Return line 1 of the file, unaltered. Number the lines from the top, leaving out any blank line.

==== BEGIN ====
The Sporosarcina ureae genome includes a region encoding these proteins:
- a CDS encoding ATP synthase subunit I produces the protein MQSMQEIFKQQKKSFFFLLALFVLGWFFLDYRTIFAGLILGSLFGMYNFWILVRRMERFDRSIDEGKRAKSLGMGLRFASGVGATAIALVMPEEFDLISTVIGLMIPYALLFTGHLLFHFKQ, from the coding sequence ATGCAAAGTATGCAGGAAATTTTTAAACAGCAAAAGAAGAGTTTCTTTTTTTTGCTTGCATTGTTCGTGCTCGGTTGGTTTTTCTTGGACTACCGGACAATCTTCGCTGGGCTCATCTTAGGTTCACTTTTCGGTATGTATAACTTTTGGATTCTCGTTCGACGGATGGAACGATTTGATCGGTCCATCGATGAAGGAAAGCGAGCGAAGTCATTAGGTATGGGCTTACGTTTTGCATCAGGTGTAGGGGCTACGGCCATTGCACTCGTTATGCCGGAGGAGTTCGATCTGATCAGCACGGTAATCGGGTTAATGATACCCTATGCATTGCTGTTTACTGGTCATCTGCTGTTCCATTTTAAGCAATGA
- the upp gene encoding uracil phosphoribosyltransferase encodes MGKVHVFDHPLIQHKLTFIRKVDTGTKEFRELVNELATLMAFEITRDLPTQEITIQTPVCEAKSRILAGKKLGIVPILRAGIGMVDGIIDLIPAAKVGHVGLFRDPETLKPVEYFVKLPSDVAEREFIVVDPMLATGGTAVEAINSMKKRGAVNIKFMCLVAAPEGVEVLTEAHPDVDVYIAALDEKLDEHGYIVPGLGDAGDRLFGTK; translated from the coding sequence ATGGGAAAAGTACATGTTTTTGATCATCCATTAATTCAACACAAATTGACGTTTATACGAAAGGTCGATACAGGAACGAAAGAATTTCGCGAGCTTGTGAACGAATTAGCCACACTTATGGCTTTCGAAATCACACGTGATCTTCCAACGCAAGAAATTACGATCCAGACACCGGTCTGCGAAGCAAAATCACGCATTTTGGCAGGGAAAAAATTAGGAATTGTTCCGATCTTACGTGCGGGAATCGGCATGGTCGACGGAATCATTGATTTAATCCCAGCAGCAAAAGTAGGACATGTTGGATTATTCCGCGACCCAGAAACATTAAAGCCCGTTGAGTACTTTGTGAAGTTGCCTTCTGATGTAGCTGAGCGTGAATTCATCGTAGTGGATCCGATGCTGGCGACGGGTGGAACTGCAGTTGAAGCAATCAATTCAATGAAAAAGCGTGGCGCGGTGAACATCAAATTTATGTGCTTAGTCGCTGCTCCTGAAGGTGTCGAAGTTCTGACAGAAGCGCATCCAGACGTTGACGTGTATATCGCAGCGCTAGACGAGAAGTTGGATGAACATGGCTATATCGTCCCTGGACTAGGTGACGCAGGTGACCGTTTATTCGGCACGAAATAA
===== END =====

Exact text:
The Sporosarcina ureae genome includes a region encoding these proteins: